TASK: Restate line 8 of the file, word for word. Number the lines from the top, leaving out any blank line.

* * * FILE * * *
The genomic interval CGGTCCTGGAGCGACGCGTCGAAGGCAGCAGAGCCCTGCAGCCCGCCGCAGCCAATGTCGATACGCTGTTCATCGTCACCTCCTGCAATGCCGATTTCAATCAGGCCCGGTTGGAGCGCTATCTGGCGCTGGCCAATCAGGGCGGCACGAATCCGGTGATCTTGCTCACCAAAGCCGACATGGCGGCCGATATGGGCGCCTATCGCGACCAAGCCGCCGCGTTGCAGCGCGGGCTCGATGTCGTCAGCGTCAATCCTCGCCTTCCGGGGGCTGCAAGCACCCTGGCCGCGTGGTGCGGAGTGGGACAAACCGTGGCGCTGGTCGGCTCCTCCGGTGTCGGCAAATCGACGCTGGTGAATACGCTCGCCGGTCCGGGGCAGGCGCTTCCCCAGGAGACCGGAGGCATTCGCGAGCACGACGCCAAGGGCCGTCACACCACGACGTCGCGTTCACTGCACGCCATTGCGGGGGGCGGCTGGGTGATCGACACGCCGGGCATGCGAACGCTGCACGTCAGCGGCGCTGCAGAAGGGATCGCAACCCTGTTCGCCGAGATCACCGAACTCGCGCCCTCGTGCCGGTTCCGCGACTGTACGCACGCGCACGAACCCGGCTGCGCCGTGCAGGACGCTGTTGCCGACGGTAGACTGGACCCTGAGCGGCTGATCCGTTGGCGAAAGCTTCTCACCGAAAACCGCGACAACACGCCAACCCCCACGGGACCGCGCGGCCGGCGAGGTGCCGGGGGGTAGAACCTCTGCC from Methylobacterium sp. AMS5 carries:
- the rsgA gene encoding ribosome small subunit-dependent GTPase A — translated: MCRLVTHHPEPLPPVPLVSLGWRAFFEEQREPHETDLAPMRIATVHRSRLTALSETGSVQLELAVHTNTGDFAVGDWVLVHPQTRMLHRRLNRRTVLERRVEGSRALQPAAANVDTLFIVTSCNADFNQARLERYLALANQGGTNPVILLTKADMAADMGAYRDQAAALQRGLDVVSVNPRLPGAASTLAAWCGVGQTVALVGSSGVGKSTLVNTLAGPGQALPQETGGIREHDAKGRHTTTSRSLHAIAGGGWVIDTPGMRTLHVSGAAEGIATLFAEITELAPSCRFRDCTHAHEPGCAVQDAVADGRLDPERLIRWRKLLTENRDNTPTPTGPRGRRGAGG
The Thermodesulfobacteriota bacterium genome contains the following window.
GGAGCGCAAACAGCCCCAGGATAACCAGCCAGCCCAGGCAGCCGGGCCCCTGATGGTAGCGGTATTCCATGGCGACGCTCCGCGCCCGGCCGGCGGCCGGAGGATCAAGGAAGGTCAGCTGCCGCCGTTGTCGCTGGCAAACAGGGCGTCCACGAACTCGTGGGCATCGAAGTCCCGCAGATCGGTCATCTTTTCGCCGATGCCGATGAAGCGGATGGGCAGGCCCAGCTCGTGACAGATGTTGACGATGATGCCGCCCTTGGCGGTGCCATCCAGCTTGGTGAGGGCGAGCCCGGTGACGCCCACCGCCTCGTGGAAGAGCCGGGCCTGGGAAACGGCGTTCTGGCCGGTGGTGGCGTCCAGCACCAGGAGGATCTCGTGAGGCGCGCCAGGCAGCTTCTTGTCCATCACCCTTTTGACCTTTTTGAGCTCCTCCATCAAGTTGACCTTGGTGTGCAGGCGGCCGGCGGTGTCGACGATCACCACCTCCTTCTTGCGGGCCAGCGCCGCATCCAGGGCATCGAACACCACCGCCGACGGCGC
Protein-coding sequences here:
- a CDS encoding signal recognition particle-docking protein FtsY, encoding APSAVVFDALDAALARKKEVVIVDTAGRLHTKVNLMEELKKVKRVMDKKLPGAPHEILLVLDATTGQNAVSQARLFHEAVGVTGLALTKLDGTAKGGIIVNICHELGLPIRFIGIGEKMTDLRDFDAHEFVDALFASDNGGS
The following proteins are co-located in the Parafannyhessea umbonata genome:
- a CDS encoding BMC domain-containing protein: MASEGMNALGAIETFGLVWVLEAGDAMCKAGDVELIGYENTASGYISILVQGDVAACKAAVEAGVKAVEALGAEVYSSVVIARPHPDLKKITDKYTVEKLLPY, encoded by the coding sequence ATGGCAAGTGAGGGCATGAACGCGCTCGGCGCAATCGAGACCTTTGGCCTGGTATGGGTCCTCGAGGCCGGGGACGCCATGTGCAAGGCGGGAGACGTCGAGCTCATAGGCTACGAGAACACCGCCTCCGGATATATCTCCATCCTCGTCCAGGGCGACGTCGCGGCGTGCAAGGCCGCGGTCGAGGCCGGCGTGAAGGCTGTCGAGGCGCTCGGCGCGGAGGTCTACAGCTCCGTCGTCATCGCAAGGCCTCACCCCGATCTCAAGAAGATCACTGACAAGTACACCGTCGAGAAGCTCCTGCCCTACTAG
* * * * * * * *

- a CDS encoding BMC domain-containing protein: MASEGMNALGAIETFGLVWVLEAGDAMCKAGDVELIGYENTASGYISILVQGDVAACKAAVEAGVKAVEALGAEVYSSVVIARPHPDLKKITDKYTVEKLLPY, encoded by the coding sequence ATGGCAAGTGAGGGCATGAACGCGCTCGGCGCAATCGAGACCTTTGGCCTGGTATGGGTCCTCGAGGCCGGGGACGCCATGTGCAAGGCGGGAGACGTCGAGCTCATAGGCTACGAGAACACCGCCTCCGGATATATCTCCATCCTCGTCCAGGGCGACGTCGCGGCGTGCAAGGCCGCGGTCGAGGCCGGCGTGAAGGCTGTCGAGGCGCTCGGCGCGGAGGTCTACAGCTCCGTCGTCATCGCAAGGCCTCACCCCGATCTCAAGAAGATCACTGACAAGTACACCGTCGAGAAGCTCCTGCCCTACTAG